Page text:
My day started off at 10.15am on the Quayside in Newcastle, meeting my friend David. We were booked on the tour at 11am and thought, as we didn’t exactly know where the brewery was, we’d give ourselves plenty of time to get there and find it! Predictably though, we found it really easily, leaving ourselves 20 minutes to sit by the river in the winter sunshine; a brilliant start to any winter day.

Having walked straight into the wrong room at Brinkburn Street, we were shown downstairs to the bar and kitchen, where our tour would begin and end. Owner Lee was quick to head over for a chat and put us at our ease with a warm welcome to his brewery, involving telling us the first of many stories that he’d keep us busy with for our time at Brinkburn Street! A fantastic host! We were also joined by two other fellow Geordies who would be taking the tour and thankfully, we got along famously as like us, they were Newcastle fans.

Soon, we headed through to the brewery where one of the brewers talked us through the process of how our pint goes from being just oats and water to a wonderful glass of the stuff we love. He also made me feel incredibly old given that he looked to have discovered the elixir of youth someone between the hops and the water! Imagine my envy at one so young – just finished a Master degree, so mid-twenties at the most – being lucky enough to have this job!

As someone who really hadn’t the first idea of how to brew beer, I was fascinated by the process and the dedication that goes into making something I love so much. Every angle was covered and all questions were answered in real detail. And boy, when you’re nursing a thirst and waiting to go through to the bar and sample some beers, even a couple of questions can feel like a hell of lot!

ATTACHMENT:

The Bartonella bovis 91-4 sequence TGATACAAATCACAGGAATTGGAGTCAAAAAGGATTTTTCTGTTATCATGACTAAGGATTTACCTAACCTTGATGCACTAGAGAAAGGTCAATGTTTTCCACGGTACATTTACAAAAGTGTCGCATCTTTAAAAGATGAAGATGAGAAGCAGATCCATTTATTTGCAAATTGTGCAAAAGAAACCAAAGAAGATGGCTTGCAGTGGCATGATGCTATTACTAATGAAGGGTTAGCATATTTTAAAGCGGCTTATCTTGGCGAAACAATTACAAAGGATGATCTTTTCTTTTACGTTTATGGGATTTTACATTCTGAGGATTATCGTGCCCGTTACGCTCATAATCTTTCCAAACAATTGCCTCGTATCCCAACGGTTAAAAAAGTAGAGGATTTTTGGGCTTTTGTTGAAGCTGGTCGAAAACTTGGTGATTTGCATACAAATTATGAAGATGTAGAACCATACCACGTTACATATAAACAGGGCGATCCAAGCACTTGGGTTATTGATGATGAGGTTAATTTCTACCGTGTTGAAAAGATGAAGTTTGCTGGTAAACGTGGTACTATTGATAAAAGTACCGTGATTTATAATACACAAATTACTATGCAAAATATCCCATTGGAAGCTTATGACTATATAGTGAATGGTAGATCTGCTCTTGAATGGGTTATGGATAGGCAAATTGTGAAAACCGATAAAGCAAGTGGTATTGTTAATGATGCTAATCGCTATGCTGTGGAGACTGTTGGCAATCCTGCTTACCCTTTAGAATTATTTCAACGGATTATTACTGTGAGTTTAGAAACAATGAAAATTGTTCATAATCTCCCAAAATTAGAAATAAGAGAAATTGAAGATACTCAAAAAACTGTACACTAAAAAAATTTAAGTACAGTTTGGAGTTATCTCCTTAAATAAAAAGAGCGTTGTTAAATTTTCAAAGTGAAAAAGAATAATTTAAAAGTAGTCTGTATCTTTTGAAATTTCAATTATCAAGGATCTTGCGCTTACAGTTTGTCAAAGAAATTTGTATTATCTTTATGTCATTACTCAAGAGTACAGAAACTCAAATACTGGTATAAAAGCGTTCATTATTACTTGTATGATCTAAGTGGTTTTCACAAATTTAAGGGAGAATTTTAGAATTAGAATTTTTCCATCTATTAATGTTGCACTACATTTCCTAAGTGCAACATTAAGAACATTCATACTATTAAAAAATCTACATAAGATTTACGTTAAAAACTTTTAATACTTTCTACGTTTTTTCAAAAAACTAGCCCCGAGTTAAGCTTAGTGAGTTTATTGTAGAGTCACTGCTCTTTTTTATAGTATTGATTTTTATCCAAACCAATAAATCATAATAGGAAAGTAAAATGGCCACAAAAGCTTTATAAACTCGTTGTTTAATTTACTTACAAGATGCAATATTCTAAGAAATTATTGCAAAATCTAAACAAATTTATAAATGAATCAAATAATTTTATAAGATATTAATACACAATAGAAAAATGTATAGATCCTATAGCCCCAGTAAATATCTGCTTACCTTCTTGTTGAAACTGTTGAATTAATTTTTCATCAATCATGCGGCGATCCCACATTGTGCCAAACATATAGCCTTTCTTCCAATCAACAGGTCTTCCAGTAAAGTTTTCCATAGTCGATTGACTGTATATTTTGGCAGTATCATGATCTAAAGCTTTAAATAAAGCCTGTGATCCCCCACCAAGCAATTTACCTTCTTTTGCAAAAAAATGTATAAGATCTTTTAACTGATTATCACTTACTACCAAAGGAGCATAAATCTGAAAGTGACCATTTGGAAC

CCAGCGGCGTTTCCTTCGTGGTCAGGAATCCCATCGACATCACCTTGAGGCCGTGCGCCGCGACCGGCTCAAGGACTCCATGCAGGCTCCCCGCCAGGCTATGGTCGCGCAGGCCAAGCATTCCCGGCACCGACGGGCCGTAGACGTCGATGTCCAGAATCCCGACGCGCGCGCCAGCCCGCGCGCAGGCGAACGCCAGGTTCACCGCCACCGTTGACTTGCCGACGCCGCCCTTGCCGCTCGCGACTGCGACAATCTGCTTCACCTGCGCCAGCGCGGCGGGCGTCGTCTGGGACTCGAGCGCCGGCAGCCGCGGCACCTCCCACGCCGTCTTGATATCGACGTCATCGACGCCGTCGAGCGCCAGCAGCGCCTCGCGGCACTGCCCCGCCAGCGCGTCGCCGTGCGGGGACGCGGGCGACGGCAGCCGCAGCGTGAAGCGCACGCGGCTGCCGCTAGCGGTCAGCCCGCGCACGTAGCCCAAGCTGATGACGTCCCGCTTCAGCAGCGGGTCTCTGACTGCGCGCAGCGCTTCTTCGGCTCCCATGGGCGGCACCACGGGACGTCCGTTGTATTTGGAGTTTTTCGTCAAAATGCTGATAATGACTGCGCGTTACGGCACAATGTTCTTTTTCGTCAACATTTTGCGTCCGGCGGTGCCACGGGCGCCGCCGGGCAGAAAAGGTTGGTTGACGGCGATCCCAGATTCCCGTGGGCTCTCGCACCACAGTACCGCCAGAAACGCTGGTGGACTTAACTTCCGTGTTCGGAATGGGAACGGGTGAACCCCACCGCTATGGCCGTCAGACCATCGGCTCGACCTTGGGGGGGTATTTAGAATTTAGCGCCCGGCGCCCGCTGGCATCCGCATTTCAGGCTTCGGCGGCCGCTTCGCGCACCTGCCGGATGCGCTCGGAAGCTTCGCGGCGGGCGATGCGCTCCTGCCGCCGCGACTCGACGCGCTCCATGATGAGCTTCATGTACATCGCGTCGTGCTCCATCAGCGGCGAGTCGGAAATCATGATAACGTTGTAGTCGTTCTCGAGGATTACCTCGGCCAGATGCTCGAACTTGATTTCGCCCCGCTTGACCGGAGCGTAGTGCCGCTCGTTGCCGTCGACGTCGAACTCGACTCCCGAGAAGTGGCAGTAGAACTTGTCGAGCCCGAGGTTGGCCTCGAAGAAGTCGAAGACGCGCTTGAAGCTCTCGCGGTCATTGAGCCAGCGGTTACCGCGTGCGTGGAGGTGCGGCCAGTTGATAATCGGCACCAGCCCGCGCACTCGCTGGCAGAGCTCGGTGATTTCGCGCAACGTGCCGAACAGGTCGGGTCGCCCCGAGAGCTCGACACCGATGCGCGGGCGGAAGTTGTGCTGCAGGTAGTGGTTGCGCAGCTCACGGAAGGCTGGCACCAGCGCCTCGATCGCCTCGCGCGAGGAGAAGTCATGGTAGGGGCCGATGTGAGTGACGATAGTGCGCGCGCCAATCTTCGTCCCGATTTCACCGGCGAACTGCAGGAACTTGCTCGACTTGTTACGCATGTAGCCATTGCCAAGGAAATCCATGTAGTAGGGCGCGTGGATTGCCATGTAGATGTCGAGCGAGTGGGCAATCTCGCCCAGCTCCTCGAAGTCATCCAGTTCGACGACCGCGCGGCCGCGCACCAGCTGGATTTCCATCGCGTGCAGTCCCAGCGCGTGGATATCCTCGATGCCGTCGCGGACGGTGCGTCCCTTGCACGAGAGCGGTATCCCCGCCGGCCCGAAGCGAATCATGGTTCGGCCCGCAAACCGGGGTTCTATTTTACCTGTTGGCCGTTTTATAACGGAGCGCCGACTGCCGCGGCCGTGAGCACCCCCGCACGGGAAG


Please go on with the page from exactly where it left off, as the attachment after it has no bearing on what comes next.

We were treated like kings in the bar. This wasn’t just a list of beers that you had to try; we were given a choice of something like 12 beers and encouraged to vary our choices all afternoon. Our tour and tasting session was due to end at 1pm, but we were still being asked what we’d like at 2pm! It’s safe to say that we had a fantastic time!

The bar itself is a really eclectically decorated place. There are prints and posters everywhere you look that nod to all manner of music and film as well as plenty of local heroes, many of the black and white (footballing) variety, so there’s loads for you to see. I think – I forgot to enquire – that there are local prints available to but as well. You can also buy Brinkburn T-shirts too. Even the glasses were stylish and I kept meaning to ask if I could buy some, but ultimately the beer and the chat meant that this was another thing I forgot. Definitely next time though!

The furniture and decor veers between modern and bohemian and it really is a fantastic setting for an afternoon or evening relaxing with friends or family. If other exciting plans hadn’t have been on the horizon, I think we’d have stayed there a lot longer.

Brinkburn Street is a creative and imaginative brewery that seems very much forward thinking in its approach. Lee and his team are clearly passionate about what they do and it showed in the beers that we tasted. Depending on the beer we chose, we’d get either a third or a half pint, which obviously encourages you to take your time and consider your choices. My choices were as follows,

  1. Cushty, Cushy – an IPA session beer
  2. Byker Brown – a hoppy brown ale
  3. Wrong Side of The Pennines – an American IPA
  4. Ford Street – an American IPA
  5. Afternoon Tea – a spiced, herbed beer infused with Earl Grey tea
  6. Helter Skelter – a double hopped IPA

I remarked a few times on the fact that I hadn’t had a bad beer all day. This was the drink talking in every sense of the phrase. Firstly because every sample was delicious and different, but also because having had a decent amount to drink I was at that stage where you just keep repeating yourself for something to say! But it was wholly true too. And the other three members of our touring party said much the same. We all remarked on the fact that a lot of breweries brew beer that as ultimately pretty much the same thing, so that once you get beyond the interesting label and the alcohol strength, it’s just bland. But not Brinkburn Street. We found that each beer had something decidedly different about it, be it in the taste or the finish and as a result, it made for a cracking couple of hours of just sitting round, sampling wonderfully drinkable beers and putting the world to rights! Strikes me that’s what middle age was made for!